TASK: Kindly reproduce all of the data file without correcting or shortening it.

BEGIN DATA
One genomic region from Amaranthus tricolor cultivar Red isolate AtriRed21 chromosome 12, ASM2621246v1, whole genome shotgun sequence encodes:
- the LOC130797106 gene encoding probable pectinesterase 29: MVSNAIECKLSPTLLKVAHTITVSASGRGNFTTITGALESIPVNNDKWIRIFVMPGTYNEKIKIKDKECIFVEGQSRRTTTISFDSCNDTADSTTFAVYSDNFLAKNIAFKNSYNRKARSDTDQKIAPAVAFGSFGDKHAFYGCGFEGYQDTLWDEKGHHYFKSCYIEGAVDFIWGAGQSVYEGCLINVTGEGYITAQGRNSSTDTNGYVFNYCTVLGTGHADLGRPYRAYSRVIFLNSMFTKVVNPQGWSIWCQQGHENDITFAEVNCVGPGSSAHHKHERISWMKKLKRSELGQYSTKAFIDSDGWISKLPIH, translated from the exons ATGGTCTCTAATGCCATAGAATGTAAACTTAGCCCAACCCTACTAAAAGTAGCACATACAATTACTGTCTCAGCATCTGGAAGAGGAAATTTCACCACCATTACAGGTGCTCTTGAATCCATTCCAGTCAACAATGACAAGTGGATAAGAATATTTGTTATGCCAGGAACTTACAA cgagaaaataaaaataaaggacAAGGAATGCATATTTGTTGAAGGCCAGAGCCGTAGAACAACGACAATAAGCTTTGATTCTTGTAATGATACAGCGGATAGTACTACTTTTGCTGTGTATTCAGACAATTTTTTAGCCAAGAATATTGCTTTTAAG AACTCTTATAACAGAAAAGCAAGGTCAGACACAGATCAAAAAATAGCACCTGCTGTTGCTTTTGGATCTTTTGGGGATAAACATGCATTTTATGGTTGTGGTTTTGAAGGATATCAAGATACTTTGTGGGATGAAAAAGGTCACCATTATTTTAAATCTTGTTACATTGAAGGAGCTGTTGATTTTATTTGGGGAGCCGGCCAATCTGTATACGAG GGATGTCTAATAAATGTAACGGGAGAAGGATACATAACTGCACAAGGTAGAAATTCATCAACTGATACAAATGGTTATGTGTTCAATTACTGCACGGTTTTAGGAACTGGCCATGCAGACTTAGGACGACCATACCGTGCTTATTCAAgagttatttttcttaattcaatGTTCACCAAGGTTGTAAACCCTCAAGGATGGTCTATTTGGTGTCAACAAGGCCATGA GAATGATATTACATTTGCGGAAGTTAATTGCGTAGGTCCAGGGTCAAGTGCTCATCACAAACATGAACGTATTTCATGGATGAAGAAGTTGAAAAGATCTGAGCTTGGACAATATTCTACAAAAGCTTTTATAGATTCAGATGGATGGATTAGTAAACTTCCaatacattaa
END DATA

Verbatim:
One genomic region from Amaranthus tricolor cultivar Red isolate AtriRed21 chromosome 12, ASM2621246v1, whole genome shotgun sequence encodes:
- the LOC130797106 gene encoding probable pectinesterase 29: MVSNAIECKLSPTLLKVAHTITVSASGRGNFTTITGALESIPVNNDKWIRIFVMPGTYNEKIKIKDKECIFVEGQSRRTTTISFDSCNDTADSTTFAVYSDNFLAKNIAFKNSYNRKARSDTDQKIAPAVAFGSFGDKHAFYGCGFEGYQDTLWDEKGHHYFKSCYIEGAVDFIWGAGQSVYEGCLINVTGEGYITAQGRNSSTDTNGYVFNYCTVLGTGHADLGRPYRAYSRVIFLNSMFTKVVNPQGWSIWCQQGHENDITFAEVNCVGPGSSAHHKHERISWMKKLKRSELGQYSTKAFIDSDGWISKLPIH, translated from the exons ATGGTCTCTAATGCCATAGAATGTAAACTTAGCCCAACCCTACTAAAAGTAGCACATACAATTACTGTCTCAGCATCTGGAAGAGGAAATTTCACCACCATTACAGGTGCTCTTGAATCCATTCCAGTCAACAATGACAAGTGGATAAGAATATTTGTTATGCCAGGAACTTACAA cgagaaaataaaaataaaggacAAGGAATGCATATTTGTTGAAGGCCAGAGCCGTAGAACAACGACAATAAGCTTTGATTCTTGTAATGATACAGCGGATAGTACTACTTTTGCTGTGTATTCAGACAATTTTTTAGCCAAGAATATTGCTTTTAAG AACTCTTATAACAGAAAAGCAAGGTCAGACACAGATCAAAAAATAGCACCTGCTGTTGCTTTTGGATCTTTTGGGGATAAACATGCATTTTATGGTTGTGGTTTTGAAGGATATCAAGATACTTTGTGGGATGAAAAAGGTCACCATTATTTTAAATCTTGTTACATTGAAGGAGCTGTTGATTTTATTTGGGGAGCCGGCCAATCTGTATACGAG GGATGTCTAATAAATGTAACGGGAGAAGGATACATAACTGCACAAGGTAGAAATTCATCAACTGATACAAATGGTTATGTGTTCAATTACTGCACGGTTTTAGGAACTGGCCATGCAGACTTAGGACGACCATACCGTGCTTATTCAAgagttatttttcttaattcaatGTTCACCAAGGTTGTAAACCCTCAAGGATGGTCTATTTGGTGTCAACAAGGCCATGA GAATGATATTACATTTGCGGAAGTTAATTGCGTAGGTCCAGGGTCAAGTGCTCATCACAAACATGAACGTATTTCATGGATGAAGAAGTTGAAAAGATCTGAGCTTGGACAATATTCTACAAAAGCTTTTATAGATTCAGATGGATGGATTAGTAAACTTCCaatacattaa